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By now, you probably have a sense of online learning. You’ve experienced the occasional connectivity issues, the classmates who can’t seem to find the mute button, and the adorable but distracting pets. Maybe you’ve spent some time wondering if the person talking is in fact wearing pants, and you’ve laughed at the inevitable video conferencing fails that have gone viral. But I want to remind you of some of the benefits that can come with the switch to an online learning environment, particularly when the teachers and students all take a minute to think about how we can do it well.

Obviously, the reason we are taking these extraordinary measures in the first place is to maintain our social distancing. Traditional classrooms would put us all in danger during the COVID-19 outbreak, and we can be thankful that modern technology allows for learning to continue. [More perspective on SAT exams and prep in the midst of all this]

Class Recordings
Sometimes you have to miss a class, whether due to illness or some other conflict. With in-person classes, you don’t have great options to recover those lost lessons. You can ask another student for their notes, but their notes will be designed to help them remember material from class, not teach that material to someone who wasn’t there. And attending a makeup class can be tricky, if not impossible.

In an online format, though, classes can be recorded. You can watch the playback of the entire class later. Though you can’t participate in real-time, you can receive as close to the full benefit of class as possible. (And I’m sure any teacher would be happy to field a student’s questions after they’ve watched the recordings. We’re sure happy to!) The playbacks are also valuable for students who attended the class live, as it allows them to pause, rewind, and really let a challenging idea sink in. Imagine if we could freeze our teachers in real life to process what they’ve just said before they continued! Well, this is pretty close.

I do have one caveat about recordings, though: They do not take the place of good notes. You might be tempted to just lean back and listen passively, knowing that you can always re-watch later. But you know, deep down, that you won’t always do that, and further, you’re not taking full advantage of the time you’re spending in class! Active listening (with a pen or pencil in hand, taking notes and asking questions) is central to getting the most out of each class, and it will save you the time you’d have to spend later reviewing what you could have learned the first time around. So use the recordings as a failsafe, not as your primary way of retaining information.

Text-based Class Communications
While everyone’s devices have microphones, we have found that the easiest way for students to communicate in a virtual classroom is for them to type into a chat box. This approach allows students to communicate more precisely, and it ensures that everyone can understand the question. Plus, since many students share the same questions, but some are shy about asking them, this process can dramatically enhance the learning in our classes by making sure that everyone understands both the question and the answer.

While most text-based communications happen in the “everyone” chat box, students are able to privately message the instructor in a separate chat as well. This direct line of communication to the teacher can allow students who feel self-conscious about their question to ask it privately. In a physical classroom, this option simply isn’t available.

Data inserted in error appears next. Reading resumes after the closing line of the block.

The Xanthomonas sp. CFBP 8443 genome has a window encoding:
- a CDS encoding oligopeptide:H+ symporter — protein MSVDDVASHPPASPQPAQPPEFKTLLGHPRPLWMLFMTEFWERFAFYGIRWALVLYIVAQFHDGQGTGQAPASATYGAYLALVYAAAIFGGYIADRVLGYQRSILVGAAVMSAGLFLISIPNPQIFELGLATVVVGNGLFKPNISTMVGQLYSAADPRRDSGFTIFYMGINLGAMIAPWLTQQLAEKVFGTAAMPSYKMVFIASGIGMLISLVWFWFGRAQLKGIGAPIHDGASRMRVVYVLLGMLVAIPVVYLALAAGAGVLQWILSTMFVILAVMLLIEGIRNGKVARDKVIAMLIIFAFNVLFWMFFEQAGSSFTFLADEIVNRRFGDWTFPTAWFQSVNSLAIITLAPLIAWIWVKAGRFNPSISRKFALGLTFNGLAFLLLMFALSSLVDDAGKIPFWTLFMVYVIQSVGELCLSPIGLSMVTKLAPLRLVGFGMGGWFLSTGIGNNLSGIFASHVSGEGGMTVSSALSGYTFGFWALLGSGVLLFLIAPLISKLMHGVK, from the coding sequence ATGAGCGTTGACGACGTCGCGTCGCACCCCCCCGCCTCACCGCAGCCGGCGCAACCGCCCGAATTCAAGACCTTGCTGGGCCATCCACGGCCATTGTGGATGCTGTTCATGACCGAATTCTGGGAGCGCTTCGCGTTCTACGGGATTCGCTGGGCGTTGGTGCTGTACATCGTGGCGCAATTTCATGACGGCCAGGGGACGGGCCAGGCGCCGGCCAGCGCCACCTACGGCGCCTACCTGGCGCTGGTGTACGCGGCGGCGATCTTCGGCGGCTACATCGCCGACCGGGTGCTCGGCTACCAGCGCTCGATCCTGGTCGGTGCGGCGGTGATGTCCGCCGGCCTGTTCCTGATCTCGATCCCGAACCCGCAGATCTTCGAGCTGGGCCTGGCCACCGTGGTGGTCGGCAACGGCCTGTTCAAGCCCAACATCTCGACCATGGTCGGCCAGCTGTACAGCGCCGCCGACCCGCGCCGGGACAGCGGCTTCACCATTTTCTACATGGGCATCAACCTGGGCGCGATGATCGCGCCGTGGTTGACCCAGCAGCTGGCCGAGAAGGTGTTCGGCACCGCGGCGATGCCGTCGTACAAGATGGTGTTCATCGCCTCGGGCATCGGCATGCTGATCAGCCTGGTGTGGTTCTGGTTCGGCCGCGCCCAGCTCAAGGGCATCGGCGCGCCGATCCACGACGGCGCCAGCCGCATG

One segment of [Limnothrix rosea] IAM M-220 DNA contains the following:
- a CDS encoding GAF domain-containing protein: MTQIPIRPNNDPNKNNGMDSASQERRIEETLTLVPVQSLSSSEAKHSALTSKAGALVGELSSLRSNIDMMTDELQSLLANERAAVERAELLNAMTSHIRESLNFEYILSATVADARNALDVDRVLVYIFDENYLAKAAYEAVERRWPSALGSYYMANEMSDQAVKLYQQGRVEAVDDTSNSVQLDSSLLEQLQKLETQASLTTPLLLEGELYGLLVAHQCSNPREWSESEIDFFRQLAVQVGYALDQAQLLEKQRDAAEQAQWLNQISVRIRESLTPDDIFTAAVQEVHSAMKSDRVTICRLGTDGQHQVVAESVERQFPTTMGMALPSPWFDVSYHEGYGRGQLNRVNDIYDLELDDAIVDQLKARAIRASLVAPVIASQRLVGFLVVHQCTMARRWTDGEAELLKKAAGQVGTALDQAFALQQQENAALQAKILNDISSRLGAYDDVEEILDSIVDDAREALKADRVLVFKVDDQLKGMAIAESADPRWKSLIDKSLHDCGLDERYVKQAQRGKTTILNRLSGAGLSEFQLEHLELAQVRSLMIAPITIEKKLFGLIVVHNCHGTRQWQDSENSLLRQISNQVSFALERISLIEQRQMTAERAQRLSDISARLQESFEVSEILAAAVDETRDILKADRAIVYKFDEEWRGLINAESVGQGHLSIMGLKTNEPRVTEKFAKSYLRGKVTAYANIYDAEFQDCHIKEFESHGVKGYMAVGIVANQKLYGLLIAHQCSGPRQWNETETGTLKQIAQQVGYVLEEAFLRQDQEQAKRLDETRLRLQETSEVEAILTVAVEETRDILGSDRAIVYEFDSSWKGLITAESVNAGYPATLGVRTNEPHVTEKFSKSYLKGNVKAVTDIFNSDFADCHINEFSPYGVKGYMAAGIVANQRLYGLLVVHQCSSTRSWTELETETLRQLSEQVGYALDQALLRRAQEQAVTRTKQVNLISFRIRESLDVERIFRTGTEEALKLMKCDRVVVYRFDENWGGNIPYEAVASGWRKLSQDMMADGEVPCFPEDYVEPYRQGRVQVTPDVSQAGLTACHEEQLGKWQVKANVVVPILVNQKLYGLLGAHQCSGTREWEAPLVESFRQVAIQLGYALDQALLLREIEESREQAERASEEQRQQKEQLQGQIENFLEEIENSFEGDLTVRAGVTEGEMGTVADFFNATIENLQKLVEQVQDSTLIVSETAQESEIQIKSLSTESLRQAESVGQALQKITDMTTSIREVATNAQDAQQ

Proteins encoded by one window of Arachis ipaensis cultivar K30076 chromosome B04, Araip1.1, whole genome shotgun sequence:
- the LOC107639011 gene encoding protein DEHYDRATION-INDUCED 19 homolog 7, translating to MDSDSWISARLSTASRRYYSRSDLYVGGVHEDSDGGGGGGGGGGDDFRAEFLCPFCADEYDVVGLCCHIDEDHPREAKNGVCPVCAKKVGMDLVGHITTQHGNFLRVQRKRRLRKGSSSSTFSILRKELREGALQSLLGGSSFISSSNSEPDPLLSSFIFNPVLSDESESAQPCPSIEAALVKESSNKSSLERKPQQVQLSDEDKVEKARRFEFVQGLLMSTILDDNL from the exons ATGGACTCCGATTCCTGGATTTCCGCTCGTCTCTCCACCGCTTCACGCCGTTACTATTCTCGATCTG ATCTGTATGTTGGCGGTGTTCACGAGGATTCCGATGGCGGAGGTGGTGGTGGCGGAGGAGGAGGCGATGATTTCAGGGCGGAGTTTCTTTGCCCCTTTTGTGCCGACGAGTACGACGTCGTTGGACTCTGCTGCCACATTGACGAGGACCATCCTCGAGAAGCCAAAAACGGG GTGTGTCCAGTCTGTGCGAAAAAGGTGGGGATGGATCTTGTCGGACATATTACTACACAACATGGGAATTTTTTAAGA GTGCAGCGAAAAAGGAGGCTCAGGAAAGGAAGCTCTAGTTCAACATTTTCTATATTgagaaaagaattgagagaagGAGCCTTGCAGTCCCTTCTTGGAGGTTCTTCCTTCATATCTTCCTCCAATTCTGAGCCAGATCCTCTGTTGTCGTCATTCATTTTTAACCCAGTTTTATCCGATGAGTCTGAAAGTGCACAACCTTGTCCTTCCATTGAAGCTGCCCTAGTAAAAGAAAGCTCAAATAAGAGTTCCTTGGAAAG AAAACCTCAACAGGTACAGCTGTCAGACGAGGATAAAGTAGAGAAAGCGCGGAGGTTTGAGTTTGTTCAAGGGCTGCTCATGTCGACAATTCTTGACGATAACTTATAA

No Travel Required
Even when you live close to wherever your classes are being held, you still need to leave extra time to get yourself ready, pack up, drive, park, and walk to the classroom. And snowstorms, flash flooding, and other nasty weather can make even a quick trip just impossible. Getting to an online class is much simpler and less vulnerable to inclement weather. Also, you’ll never be late due to unexpected traffic.

Just remember that you’re still going to be in a class, though, so gather all of your materials ahead of time, organize your learning space, and consider changing out of your pajamas. I’m sure you’ve heard the advice for giving a presentation that getting dressed up gives you more confidence. Similarly, take a few minutes before an online class to set up both your space and your appearance. Even if nobody else will see you, looking and feeling prepared will prime you to participate in the serious work of learning.

There Are Still Challenges, Though
Certainly, online classes will not always match or exceed the experience of an in-person class. Siblings, parents, and pets may not always respect that you’re in a class when you’re also just sitting on the couch in the living room. Even when you’re left alone, it’s easy to give in to temptation and fire up TikTok or some other distraction. Knowing this, we all have to be extra attentive to how we arrange our learning spaces and how we treat out class time so that we stay respectful of each other and our own education.

Learn your own limits and strengths in this new environment, and adjust accordingly. I personally struggle to bring the same energy to my instruction if I’m sitting in front of a screen instead of standing up and moving about. Because I know this about myself, I’ve set up my virtual teaching space with a standing desk so I can make sure to be as on top of my game as I am when teaching in person.

As long as we are all mindful of the potential pitfalls, we can avoid the worst of them while still taking advantage of all the real benefits online classes offer. We’re in this new reality together, and together, with a little care and thoughtfulness, we can make it work wonderfully.